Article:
In the quiet of the morning this morning, between waves of family – one group up and out the door to work and school, the others still snug in their beds – I watched a movie all by myself. For the first hour, I had the leisure of no interruptions except my own thoughts. Then the second wave of family started coming downstairs.
Laurel stood behind me for a few minutes, then asked, “What are you watching?” as we saw a mother laying her sleeping child down to bed. I looked at my little girl and remembered the many times I had participated in that very scene.
“It’s a movie about a camel,” I told her, but it sounded so lame. She kind of shrugged at me and got her bowl for cereal.
I should have called her back to me and told her that it was a movie about parenting and family and the things that draw us together and the things that push us apart. “A movie about a camel” — the words barely scratched the surface of what it was about.
Recently one of my friends posted on Facebook about the push-pull relationship parents have. Sometimes, parents say things about dreading the summer vacation because their children will be underfoot. Probably because I homeschool, I’ve never really felt that way. Season blends into season, waves washing in and out on an unseen shore, the ebb and flow of time that happens even in Mongolia. With camels.
The camel for whom the movie was named experienced a difficult birth with her first calf. It was painful. I could relate. Giving birth is painful. With one of the other camels, the people had noted that her nostrils were flaring and therefore her time must be soon. I don’t know if my nostrils flared, but I do know that I felt like kicking at people when I was feeling the pushing pains. This leading lady camel also kicked at people.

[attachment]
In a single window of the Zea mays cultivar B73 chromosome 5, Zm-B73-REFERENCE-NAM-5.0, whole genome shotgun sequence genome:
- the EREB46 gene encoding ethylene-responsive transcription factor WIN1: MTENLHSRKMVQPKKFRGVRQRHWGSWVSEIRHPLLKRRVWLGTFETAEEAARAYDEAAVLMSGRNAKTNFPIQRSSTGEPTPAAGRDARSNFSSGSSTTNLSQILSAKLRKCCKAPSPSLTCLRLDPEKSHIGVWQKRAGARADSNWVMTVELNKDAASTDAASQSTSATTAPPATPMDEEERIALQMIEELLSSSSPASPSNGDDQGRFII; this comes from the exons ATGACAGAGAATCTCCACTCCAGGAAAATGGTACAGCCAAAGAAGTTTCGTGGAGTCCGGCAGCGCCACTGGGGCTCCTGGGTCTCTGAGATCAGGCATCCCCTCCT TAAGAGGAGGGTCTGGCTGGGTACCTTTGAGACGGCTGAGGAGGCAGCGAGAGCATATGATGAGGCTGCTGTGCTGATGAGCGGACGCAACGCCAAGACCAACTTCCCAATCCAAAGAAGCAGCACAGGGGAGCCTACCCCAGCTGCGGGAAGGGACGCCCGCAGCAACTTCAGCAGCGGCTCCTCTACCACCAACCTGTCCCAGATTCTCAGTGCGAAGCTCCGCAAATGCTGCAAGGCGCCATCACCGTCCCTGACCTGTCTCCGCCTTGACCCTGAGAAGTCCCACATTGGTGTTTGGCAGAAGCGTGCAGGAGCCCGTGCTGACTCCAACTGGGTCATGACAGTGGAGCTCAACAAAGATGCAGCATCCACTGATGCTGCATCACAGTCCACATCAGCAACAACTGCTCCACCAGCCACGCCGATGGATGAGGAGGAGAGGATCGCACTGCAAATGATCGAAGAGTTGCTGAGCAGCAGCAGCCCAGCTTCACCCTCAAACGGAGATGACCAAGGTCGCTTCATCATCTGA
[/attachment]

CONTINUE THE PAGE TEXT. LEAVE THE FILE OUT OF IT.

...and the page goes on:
When her calf was finally born, they began circling each other warily. The beautiful white calf wanted milk; the hurting mother wanted nothing to do with it.
Thus began a parenting dance — young and old circling each other, one wanting the other near, the other pushing away.
The parenting dance of the camels was primal. It had to do with survival. I’m not going to anthropomorphize the camels and say that they had human feelings. The mother battled pain. The calf battled hunger. In so doing, they were at odds with each other.
In the film, however, there was another parenting dance going on, a multi-generational one, in the little huddle of yurts. Great-grandfather kept the stories alive by telling them to the young ones. Grandmother bribed the baby with sweets when her mother went out to help with the herds. The older brother guided the younger brother on his first big trek to the town. Mother and father together kept the herds. From the outside came the push and pull with civilization/modernization in the form of television and video games.
I won’t spoil the ending, but I will say that technology came to the human family, but it is not what saved the camel family. This is a movie worth watching. In the quiet. Alone. In the morning.